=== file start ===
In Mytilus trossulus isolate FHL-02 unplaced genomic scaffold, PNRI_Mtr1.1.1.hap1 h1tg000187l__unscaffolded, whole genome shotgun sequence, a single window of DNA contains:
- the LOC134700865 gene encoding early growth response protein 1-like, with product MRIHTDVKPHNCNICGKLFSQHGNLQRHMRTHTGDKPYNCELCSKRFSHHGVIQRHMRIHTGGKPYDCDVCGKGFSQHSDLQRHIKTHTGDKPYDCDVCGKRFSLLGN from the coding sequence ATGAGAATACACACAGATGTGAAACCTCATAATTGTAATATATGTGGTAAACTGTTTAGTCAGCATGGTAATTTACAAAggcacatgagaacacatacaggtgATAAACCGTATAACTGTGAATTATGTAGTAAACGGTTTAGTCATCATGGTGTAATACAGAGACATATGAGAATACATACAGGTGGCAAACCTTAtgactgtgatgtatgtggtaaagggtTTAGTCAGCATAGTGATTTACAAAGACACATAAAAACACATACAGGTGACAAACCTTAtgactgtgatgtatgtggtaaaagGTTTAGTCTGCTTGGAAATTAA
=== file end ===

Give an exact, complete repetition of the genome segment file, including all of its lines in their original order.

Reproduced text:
In Mytilus trossulus isolate FHL-02 unplaced genomic scaffold, PNRI_Mtr1.1.1.hap1 h1tg000187l__unscaffolded, whole genome shotgun sequence, a single window of DNA contains:
- the LOC134700865 gene encoding early growth response protein 1-like, with product MRIHTDVKPHNCNICGKLFSQHGNLQRHMRTHTGDKPYNCELCSKRFSHHGVIQRHMRIHTGGKPYDCDVCGKGFSQHSDLQRHIKTHTGDKPYDCDVCGKRFSLLGN from the coding sequence ATGAGAATACACACAGATGTGAAACCTCATAATTGTAATATATGTGGTAAACTGTTTAGTCAGCATGGTAATTTACAAAggcacatgagaacacatacaggtgATAAACCGTATAACTGTGAATTATGTAGTAAACGGTTTAGTCATCATGGTGTAATACAGAGACATATGAGAATACATACAGGTGGCAAACCTTAtgactgtgatgtatgtggtaaagggtTTAGTCAGCATAGTGATTTACAAAGACACATAAAAACACATACAGGTGACAAACCTTAtgactgtgatgtatgtggtaaaagGTTTAGTCTGCTTGGAAATTAA